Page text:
NATIONAL FAMINE Commemoration events are underway in Drogheda today to mark Ireland’s devastating Great Famine of the mid-19th century.
During the Famine years, Drogheda was the second-largest port of departure for Irish people to emigrate.
The populations of Ireland fell from 8.5 million in 1845 to 6.6 million in 1851, of which over one million emigrated.
Today, a 90-minute walk from Oldbridge House in Drogheda towards North Quay commemorates the exodus of families from all over the country through the port at Drogheda.
Speaking at the commemoration ceremony in Drogheda this afternoon, Taoiseach Enda Kenny said that a key aspect to Ireland’s recognition of the Great Famine is its ongoing work “to address the root causes of hunger”.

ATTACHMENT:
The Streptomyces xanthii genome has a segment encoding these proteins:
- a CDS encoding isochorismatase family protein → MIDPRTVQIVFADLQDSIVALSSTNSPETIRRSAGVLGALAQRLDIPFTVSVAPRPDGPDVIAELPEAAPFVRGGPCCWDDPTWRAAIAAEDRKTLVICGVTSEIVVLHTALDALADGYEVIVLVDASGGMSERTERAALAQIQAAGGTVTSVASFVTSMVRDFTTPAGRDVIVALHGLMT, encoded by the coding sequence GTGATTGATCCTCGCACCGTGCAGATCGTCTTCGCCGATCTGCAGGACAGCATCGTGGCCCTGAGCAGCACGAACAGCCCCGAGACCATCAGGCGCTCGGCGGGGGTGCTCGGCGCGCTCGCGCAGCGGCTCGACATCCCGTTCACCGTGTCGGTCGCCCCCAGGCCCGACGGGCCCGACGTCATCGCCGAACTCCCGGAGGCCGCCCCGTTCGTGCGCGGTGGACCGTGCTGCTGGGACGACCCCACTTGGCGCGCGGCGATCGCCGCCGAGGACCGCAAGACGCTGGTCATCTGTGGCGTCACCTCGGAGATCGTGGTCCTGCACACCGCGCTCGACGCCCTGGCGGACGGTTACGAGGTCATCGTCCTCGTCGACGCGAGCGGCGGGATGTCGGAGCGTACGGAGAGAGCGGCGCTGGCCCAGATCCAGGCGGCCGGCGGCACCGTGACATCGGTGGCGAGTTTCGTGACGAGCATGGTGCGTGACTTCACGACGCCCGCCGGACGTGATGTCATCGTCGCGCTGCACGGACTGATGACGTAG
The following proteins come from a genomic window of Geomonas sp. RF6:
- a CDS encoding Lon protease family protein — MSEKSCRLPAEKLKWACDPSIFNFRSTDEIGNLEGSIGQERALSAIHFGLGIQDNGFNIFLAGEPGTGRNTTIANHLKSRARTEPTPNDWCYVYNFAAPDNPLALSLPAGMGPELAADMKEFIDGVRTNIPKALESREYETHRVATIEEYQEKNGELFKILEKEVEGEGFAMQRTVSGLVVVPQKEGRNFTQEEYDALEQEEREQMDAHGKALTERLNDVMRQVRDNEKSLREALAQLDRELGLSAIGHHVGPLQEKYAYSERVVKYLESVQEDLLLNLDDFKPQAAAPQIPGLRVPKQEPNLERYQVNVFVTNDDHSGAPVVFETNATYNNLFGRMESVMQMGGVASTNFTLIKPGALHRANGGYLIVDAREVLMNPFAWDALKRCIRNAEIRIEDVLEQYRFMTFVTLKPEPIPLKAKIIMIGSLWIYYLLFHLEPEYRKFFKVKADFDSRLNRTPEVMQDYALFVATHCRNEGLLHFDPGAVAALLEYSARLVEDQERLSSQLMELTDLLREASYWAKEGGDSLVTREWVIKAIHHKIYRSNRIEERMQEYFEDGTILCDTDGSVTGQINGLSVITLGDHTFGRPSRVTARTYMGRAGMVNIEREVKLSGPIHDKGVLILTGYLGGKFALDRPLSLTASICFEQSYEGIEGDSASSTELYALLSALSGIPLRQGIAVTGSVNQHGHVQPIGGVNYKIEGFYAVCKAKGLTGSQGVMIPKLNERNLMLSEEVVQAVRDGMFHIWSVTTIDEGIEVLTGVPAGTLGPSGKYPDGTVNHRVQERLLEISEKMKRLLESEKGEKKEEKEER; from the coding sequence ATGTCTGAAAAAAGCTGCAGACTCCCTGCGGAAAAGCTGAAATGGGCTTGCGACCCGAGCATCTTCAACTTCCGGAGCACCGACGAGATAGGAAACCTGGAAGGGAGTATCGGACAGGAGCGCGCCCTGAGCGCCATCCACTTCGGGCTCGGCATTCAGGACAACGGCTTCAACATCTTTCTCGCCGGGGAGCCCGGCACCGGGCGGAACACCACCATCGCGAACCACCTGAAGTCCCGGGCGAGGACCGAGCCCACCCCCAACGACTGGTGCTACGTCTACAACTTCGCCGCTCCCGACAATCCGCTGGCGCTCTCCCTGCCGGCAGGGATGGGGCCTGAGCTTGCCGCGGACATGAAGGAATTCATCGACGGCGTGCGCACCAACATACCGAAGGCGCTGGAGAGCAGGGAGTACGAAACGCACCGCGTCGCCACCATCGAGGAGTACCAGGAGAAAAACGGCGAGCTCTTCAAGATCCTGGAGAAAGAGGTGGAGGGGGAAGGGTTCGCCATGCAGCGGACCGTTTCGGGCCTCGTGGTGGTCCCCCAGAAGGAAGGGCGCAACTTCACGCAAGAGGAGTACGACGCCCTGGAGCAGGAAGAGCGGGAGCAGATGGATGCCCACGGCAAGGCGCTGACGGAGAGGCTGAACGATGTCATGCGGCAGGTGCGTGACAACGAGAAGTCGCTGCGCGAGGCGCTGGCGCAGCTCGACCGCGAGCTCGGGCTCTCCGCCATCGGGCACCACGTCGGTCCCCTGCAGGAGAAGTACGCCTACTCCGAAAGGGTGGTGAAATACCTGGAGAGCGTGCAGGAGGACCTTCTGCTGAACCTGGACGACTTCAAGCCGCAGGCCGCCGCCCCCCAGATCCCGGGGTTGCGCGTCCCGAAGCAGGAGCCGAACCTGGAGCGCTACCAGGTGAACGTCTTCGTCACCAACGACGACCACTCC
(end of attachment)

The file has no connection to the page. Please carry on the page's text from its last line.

Ireland “has become a leading global advocate in the fight against hunger,” he said.
It is that generational memory that supports Irish Aid and all aid agencies to bring not just food but hope, self-reliance, compassion and dignity across the Developing World. A major priority of Irish Aid is to support global efforts to reduce hunger.
Minsiter for Arts, Heritage and the Gaeltacht Jimmy Deenihan, who is also the chair of the National Famine Commemoration committee, thanked the people of Drogheda for their role in remembering the victims of the Famine and for their “rich appreciation of their history”.
Meanwhile, Drogheda’s Highlanes Gallery is hosting a ‘Forgotten Voices’ exhibition by the OPW/NUI Maynooth Archive and Research Centre which shows documents belonging to the Strokestown Estate Archive (Co Roscommon) from the Famine years.
The exhibits include census records, emigration lists and pleas from starving tenants for assistance. ’Forgotten Voices’ runs until 30 May.
The National Famine Commemorations have taken place in Dublin, Skibberean in Co Cork, Murrisk in Co Mayo, and Clones in Co Monaghan in previous years.